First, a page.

Poisonous Philaster College
Philaster, a play written by Francis Beaumont and John Fletcher, was performed in the early 1600’s during the Jacobean period and began the early trend of tragicomedies. The plot revolves around the imprisoned Prince Philaster of Sicily and Princess Arethusa, the daughter of the king who usurped the throne of Sicily. It is meant to be an amazing tale of bravery and virtuous love amid the characters Philaster and Arethusa. However, the characters possess fatal flaws which create chaos and disaster throughout the play. The vulnerable and naïve Princess Arethusa mistakes Philaster’s narcissistic personality for bravery, ensnaring her devotion and establishing a relationship riddled with turmoil.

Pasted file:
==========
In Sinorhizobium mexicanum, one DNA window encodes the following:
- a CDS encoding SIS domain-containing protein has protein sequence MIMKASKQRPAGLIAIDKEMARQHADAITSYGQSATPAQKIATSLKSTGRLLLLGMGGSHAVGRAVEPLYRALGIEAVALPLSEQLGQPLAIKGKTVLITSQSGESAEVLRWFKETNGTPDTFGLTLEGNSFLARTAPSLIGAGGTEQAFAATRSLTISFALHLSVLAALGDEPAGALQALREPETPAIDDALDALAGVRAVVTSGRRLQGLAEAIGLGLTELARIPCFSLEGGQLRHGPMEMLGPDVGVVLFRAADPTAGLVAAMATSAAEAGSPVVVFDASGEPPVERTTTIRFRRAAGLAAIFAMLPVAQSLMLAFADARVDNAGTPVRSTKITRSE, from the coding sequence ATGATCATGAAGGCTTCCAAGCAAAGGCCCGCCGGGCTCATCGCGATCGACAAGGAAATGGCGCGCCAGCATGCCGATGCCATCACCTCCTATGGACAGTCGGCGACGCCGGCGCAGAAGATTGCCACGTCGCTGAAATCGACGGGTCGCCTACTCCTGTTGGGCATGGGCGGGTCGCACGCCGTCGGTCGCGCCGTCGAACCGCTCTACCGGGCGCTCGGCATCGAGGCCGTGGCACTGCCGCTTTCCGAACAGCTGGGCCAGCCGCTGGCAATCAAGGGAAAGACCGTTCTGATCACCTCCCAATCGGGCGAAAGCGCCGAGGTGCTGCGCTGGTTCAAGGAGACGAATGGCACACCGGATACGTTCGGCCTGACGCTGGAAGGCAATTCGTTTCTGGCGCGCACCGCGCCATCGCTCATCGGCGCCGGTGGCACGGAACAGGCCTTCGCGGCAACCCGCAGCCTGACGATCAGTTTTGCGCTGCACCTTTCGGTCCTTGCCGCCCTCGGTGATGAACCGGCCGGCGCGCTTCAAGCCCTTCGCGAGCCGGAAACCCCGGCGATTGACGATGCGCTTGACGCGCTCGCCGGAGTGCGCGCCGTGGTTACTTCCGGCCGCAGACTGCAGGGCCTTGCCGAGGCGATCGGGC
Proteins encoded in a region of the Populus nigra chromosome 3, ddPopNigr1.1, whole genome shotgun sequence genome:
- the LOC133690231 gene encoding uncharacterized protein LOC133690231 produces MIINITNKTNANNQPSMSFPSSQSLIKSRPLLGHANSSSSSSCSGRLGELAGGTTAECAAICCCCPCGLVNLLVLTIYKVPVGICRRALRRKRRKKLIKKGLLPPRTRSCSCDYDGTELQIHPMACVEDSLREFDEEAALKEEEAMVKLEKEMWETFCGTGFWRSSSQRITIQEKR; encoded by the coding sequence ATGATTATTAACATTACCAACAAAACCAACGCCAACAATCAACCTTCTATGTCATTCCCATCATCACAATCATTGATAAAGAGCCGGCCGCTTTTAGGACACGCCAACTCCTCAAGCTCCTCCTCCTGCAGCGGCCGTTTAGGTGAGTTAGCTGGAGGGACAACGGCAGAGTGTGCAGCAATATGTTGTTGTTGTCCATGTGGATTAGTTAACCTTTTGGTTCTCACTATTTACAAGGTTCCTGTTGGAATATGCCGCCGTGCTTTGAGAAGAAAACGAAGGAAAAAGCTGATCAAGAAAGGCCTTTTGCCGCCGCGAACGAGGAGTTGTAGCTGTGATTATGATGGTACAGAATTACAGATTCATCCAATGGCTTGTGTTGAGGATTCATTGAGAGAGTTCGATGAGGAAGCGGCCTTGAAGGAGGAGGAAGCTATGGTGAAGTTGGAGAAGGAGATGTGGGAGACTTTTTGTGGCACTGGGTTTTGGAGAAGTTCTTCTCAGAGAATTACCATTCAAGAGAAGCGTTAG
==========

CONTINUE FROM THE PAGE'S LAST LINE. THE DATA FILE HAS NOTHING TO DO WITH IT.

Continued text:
Philaster is hailed as a brave prince, yet is nothing more than a self-entitled narcissist. Narcissism and self-entitlement are readily apparent when Prince Philaster requests to speak. Philaster uses his time to express his utter disdain for Prince Pharamond of Spain whom has been paid to marry Princess Arethusa. Philaster shouts: When thou art king, look I be dead and rotten, and my name ashes; for hear me, Pharamond! This very ground thou goest on, this fat earth my father’s friends made fertile with their faiths, before that day of...
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